Gators' ground game gutted
Published: Thursday, October 17, 2013 at 7:00 a.m.
Last Modified: Wednesday, October 16, 2013 at 7:37 p.m.
In defending a multiple and potent offense, 17 certainly looks like a winning number. But throw in 121 — as in the number of yards LSU tailback Jeremy Hill gained on the ground — and things didn't quite add up for the Florida Gators last Saturday.
Usually strong run stuffers, the Gators got gutted in the ground game, and it was game changing in UF's 17-6 loss in Baton Rouge.
“It was disappointing, the fact that we couldn't stop what we knew they wanted to do,” junior linebacker Michael Taylor said. “They came in and established the run and that pretty much controlled most of the game for them.
“They really fed a lot of their offense off of the run: play-action, taking shots deep. So, you know when they establish the run like that, they're a multi-dimensional team, they can do both things. That's difficult for a team to stop when you don't know what's coming.”
The Gators went into last Saturday's game with a defensive goal of making the LSU offense one-dimensional by shutting down the run and forcing quarterback Zach Mettenberger into obvious passing situations that would bring a strong UF pass rush and one of the nation's best secondaries into play.
It is a plan that has worked often for the Gators under Will Muschamp.
This time it failed because Florida could not stop the run. As a result, there was no pressure on Mettenberger and the LSU passing game. As potent as the Tigers' passing game is, LSU needed to rely on it only occasionally. Mettenberger, in fact, attempted only 17 passes.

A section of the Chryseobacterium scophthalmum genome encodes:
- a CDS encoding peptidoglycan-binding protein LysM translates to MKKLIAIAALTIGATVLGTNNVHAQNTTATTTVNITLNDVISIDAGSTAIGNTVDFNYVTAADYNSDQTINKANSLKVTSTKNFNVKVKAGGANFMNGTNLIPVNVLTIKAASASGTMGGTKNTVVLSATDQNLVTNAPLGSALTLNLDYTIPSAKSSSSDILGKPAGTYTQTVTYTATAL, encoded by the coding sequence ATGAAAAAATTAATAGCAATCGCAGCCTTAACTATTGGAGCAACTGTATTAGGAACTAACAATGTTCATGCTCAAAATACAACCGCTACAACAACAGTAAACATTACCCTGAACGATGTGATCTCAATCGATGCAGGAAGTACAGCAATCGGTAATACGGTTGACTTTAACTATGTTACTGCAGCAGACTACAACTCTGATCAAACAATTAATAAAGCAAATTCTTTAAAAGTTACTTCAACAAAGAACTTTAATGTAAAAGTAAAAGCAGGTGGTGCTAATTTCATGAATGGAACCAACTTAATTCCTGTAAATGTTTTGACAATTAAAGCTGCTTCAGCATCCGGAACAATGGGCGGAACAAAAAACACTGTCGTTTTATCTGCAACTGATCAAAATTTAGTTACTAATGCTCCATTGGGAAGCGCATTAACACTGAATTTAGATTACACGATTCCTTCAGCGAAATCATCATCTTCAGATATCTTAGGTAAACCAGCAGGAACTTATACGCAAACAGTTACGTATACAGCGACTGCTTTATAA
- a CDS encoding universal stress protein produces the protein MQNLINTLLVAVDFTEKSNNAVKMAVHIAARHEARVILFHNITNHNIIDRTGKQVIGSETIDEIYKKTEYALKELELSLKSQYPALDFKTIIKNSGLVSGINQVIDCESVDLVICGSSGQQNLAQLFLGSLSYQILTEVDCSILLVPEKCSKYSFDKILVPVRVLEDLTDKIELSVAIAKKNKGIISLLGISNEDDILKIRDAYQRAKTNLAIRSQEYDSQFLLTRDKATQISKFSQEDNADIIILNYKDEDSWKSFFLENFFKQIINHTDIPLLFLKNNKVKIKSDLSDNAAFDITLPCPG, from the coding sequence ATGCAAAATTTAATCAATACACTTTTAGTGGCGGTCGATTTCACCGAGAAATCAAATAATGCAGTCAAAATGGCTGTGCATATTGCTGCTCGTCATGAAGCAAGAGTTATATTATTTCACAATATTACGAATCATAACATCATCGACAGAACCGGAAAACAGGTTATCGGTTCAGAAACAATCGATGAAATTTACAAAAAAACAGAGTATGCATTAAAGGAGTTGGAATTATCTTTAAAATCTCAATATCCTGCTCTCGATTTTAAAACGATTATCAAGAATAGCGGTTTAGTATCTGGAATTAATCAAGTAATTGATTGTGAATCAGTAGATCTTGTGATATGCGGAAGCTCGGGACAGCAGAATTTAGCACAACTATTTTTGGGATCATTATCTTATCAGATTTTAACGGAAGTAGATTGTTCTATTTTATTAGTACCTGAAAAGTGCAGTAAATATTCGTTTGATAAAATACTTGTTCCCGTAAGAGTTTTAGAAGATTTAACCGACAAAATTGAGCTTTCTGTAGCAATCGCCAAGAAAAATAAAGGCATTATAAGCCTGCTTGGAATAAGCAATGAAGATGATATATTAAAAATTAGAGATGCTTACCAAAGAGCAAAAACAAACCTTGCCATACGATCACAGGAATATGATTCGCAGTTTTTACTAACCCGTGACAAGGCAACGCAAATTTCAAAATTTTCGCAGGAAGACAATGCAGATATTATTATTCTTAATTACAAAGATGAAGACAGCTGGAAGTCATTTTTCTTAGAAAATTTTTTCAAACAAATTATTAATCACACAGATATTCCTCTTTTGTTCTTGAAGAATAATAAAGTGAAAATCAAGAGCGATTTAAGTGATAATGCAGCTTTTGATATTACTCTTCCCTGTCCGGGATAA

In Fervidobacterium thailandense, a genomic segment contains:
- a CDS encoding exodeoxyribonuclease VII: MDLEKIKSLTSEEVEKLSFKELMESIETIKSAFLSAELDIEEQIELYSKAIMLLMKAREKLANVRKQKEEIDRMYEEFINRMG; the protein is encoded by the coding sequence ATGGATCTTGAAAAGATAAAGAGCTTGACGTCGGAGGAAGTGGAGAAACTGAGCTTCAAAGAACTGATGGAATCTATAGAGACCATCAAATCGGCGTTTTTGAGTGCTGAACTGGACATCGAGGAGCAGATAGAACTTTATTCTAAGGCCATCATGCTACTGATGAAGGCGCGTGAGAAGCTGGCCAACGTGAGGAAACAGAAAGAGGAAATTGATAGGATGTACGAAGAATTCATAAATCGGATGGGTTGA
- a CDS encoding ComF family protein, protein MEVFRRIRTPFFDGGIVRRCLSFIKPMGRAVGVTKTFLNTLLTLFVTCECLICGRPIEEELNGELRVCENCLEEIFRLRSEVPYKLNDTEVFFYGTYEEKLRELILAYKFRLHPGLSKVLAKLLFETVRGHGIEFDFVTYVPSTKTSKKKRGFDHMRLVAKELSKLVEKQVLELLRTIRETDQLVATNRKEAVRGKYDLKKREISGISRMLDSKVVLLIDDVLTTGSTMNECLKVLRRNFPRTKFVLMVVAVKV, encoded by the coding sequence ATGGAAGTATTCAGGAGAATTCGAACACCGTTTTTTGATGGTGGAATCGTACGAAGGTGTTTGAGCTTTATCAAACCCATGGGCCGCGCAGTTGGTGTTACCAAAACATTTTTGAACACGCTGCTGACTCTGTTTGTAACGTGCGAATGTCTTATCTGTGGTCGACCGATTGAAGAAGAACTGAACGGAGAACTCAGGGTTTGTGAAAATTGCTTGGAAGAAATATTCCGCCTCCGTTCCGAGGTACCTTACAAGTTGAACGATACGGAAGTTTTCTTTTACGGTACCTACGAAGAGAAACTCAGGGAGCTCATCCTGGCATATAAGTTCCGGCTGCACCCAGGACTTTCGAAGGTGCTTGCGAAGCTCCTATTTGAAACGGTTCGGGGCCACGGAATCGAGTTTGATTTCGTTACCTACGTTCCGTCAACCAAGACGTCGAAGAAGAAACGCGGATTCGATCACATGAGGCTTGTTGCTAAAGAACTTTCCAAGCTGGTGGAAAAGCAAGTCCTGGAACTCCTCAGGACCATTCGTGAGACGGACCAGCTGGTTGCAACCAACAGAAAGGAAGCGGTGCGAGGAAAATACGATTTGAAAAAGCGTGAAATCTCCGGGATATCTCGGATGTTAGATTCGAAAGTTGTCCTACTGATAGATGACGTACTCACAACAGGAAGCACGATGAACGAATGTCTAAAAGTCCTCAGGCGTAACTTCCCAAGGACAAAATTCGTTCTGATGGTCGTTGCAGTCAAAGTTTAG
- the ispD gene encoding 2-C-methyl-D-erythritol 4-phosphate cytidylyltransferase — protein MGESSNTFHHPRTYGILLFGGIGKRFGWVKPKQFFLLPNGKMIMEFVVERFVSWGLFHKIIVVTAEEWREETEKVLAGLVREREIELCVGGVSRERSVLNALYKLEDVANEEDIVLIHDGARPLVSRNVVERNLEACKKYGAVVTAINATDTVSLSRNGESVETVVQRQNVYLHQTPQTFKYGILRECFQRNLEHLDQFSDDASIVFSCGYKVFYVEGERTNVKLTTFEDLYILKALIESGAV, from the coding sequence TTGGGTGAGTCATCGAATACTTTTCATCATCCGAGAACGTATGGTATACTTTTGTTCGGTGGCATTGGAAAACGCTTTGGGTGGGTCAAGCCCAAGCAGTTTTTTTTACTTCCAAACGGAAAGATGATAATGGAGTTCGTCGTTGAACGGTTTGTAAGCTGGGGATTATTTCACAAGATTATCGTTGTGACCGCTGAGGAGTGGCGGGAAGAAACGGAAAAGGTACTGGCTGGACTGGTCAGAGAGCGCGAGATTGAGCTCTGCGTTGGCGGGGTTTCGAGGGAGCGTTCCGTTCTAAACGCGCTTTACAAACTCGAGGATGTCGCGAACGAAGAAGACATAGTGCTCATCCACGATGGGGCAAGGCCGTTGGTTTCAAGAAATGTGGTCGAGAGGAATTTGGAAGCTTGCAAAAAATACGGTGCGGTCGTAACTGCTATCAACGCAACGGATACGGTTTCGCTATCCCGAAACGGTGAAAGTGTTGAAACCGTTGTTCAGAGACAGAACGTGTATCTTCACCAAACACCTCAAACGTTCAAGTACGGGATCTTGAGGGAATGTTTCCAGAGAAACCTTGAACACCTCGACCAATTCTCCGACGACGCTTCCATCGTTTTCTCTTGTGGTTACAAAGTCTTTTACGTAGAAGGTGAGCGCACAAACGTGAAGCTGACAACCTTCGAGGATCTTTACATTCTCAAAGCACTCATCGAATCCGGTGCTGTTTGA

"We didn't do a good job of stopping the run, so I guess they didn't put the ball in the air as much as they did the last few weeks,” senior safety Jaylen Watkins said. “I wouldn't even say that we stopped their pass. We just needed to get off the field and get them in good situations to throw the ball. And they did a good job of just pounding the ball at the line of scrimmage. I guess they felt like they didn't have to throw the ball.”
LSU gutted the Gators in the running game like no team has since South Carolina did in 2011, with the Gamecocks rushing for 215 yards in a 17-12 USC victory.
UF went into last Saturday's game leading the SEC in rushing defense, giving up only 65.0 yards a game. They surrendered almost twice that to Hill alone.
“We didn't do the same job we've been doing up front on the line of scrimmage,” defensive coordinator D.J. Durkin said. “They were getting some movement on us. Credit to them. They had a good game plan. Those guys came out (and) played hard, played physical. It was one of those things that kind of trickled down.
“We weren't winning at the line of scrimmage. That leads (to) the linebackers not fitting right all the time. One of those things. We've been able to do that in every game until that point. Obviously, that's an emphasis for us every week. We weren't able to do that in the game.”
Now, what has been a defensive strength all season — stopping the run — has become a concern as the Gators dive into the heart of their SEC East schedule (Missouri, Georgia, Vanderbilt and South Carolina).
Durkin said the problems against LSU were created by a combination of things — mainly getting physically whipped by the the Tigers' offensive line and losing gap control.
“Yeah, a combination of all that,” Durkin said. “They got some movement early on on our guys. Then, sometimes, you try to compensate for that and do your own thing, and then all of a sudden you get guys out of gaps. Anytime you have that in a game there's a trickle effect that carries on for the rest of the game.”
The goal now is to stop that trickle effect, starting with Saturday's game at Missouri. The Tigers are second in the SEC in rushing, averaging 239.3 yards per game.
“Rushing defense is something we take pride in, and coach Muschamp definitely speaks on it every game,” Watkins said. “We're going to stop the run. The past few weeks, I wouldn't say that we did a good job of stopping the run."
Taylor said the defense has to get back to playing the way it usually doesn't against the run.
“I expect us to stop the run against them,” Taylor said. “Hit the person with the ball and get them on the ground. That's it. Don't let them run around like they plan on doing."